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An ‘F’ in political courage on Beacon Hill

Education Commissioner Jeff Riley’s constructive and clever solution for the expansion of Alma del Mar Charter School in New Bedford has been shot down.Jessica Rinaldi/Globe Staff/File

The constructive and clever solution that Commissioner of Elementary and Secondary Education Jeff Riley proposed for Alma del Mar Charter School’s expansion in New Bedford looked like a sign that the bitter charter debate in Massachusetts might be abating, and that squabbling adults might finally be putting the best interests of children first.

Alas, those hopes were premature.

Instead, Beacon Hill legislators, bowing to pressure from the largest Massachusetts teachers union, have put the whole agreement on life support. They need to get the deal back on track — and fast, with the next school year approaching.


In New Bedford, Alma del Mar has been operating a K-8 charter school since 2011 with great results. It enrolls roughly 440 students, who outperform district peers on standardized tests. For instance, 61 percent of Alma sixth-graders passed the math portion of the MCAS, compared with 23 percent of district sixth-graders. It’s no wonder Alma has a waiting list of more than 600 children.

Yet Alma’s request to expand caused controversy in New Bedford, for all the usual reasons. The charter school wanted state authorization for two more K-8 schools with nearly 1,200 additional seats. The district fought the proposal, contending that such growth, while legal, would have been destabilizing for the city’s finances; students who move to a charter school take state funding with them.

It would have been perfectly legal for the state to approve Alma’s original ask. But instead, Riley stepped in with a compromise: Alma would be allowed one K-8 school with 450 additional seats to be filled over four years under certain conditions. The new school would accept kids only from a new neighborhood zone and not use the traditional citywide lottery method of enrollment. It would be housed in a vacant school building that the city gave the charter at no cost. Alma, in turn, would face a three-year moratorium on requesting additional seats.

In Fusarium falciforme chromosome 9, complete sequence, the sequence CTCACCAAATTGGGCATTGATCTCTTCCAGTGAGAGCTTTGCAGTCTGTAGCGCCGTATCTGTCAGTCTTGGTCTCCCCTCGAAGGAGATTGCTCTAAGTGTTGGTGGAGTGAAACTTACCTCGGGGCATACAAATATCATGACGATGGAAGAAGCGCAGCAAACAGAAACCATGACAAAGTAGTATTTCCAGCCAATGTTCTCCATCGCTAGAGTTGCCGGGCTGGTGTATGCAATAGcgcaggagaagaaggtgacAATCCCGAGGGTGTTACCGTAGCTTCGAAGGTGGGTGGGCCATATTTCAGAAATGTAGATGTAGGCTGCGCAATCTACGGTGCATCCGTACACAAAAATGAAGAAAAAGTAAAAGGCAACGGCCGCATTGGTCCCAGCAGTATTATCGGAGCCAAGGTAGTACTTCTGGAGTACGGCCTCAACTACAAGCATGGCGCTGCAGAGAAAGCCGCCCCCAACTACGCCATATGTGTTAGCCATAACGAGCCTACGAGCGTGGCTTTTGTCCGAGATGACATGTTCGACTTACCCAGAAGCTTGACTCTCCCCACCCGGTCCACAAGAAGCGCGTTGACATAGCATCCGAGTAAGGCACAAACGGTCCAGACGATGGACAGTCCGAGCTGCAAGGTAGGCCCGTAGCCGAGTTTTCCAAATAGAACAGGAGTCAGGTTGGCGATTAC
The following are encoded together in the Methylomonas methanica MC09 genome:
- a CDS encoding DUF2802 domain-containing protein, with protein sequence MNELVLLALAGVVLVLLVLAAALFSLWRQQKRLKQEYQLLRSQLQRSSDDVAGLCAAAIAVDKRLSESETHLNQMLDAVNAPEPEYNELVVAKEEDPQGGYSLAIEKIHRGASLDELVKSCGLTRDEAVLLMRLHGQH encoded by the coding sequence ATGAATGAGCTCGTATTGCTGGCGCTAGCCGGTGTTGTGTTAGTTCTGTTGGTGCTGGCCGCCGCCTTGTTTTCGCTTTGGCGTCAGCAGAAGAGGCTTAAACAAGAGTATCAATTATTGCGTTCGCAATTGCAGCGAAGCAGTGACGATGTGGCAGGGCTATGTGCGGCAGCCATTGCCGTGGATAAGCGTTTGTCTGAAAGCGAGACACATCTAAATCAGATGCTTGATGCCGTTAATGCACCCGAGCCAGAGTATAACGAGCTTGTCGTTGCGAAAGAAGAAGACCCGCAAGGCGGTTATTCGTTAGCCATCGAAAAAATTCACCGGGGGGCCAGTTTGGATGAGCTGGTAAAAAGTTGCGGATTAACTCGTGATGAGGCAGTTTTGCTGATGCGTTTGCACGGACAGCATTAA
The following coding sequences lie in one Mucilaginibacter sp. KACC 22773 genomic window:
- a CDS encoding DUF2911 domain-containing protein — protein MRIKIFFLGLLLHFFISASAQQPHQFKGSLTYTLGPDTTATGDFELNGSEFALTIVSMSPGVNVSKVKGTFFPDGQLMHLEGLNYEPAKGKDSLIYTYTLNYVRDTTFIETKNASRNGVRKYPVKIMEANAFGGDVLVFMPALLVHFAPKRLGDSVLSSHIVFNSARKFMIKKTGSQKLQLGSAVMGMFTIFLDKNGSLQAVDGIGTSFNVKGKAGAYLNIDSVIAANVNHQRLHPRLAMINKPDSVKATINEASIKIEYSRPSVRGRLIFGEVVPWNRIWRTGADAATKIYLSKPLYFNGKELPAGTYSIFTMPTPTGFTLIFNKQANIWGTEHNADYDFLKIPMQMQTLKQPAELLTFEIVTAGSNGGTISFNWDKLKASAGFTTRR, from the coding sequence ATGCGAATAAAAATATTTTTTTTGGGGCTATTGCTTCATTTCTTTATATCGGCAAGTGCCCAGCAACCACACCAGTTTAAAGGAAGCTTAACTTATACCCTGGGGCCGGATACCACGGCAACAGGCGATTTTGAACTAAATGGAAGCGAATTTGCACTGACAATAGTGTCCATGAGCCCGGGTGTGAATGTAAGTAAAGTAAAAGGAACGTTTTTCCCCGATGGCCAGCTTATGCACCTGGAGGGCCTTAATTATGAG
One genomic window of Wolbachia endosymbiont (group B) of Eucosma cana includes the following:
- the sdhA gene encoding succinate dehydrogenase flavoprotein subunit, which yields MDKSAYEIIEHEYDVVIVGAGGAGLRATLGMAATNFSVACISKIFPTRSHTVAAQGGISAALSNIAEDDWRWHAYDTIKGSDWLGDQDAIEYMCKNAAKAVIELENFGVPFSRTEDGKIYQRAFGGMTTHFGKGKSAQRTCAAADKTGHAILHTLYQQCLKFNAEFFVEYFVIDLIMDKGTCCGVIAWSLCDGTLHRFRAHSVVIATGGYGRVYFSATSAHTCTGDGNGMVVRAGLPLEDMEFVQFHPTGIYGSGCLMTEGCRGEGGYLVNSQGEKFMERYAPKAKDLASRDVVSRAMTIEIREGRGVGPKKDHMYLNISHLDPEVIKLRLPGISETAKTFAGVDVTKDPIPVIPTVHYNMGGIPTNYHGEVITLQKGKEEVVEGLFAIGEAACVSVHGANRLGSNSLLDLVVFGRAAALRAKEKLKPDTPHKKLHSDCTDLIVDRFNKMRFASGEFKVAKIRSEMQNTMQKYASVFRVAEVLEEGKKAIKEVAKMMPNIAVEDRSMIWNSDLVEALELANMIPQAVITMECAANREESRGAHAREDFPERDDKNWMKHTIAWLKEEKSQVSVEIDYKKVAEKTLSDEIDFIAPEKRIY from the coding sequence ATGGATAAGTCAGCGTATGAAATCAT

The compromise would have meant the New Bedford school district would be educating 450 fewer students, and thus would lose around $4 million in state funding.

In case the 450-seat neighborhood charter school solution failed to win legislative approval, though, Riley had a Plan B: He would grant Alma a traditional expansion of 594 seats, with no freeze on requesting additional seats. This contingency plan would result in around $8 million leaving the district.

That certainly explains why Riley’s compromise earned the support of most stakeholders — the Alma del Mar board of trustees, the New Bedford City Council, the city’s school committee, the school superintendent and, notably, Mayor Jon Mitchell, who has opposed other charter schools.

Only the New Bedford Educators Association, the local chapter of the Massachusetts Teachers Association, opposed the plan. That’s astonishing, since Riley’s compromise actually neutralizes the union’s typical classic criticisms of charter schools: that they cherry-pick students and that they cost the district a lot of money. Riley called the critics’ bluff with a compromise plan that selects students from a neighborhood and not via a citywide lottery and halves the financial impact on the district. Yet the union opposed it anyway.

What’s much worse, though, is the craven response of some elected officials. Take state Representative Christopher Hendricks, for instance, who supported the compromise initially but flipped at the last minute. He told CommonWealth magazine that he supported the bill before he “knew the MTA did not like” it. At least now New Bedford voters know who Hendricks thinks he’s supposed to represent on Beacon Hill. Representative Antonio Cabral also came out against the plan, drawing a withering rebuke from Mitchell: “It’s astonishing to me that he would oppose a measure that would benefit New Bedford school children and only New Bedford school children, so that he could do the bidding of the statewide teachers union,” Mitchell told Commonwealth.


Meanwhile, the bickering sows uncertainty for families in New Bedford. According to proponents of the 450-seat solution, 150 kids from the new neighborhood zone in New Bedford have already been enrolled in what will become the new Alma charter school. Those families are waiting. Hopefully, the Legislature will summon the courage to approve the compromise soon. But if it continues to be blocked by union opposition, Riley should pull the trigger and approve his plan B.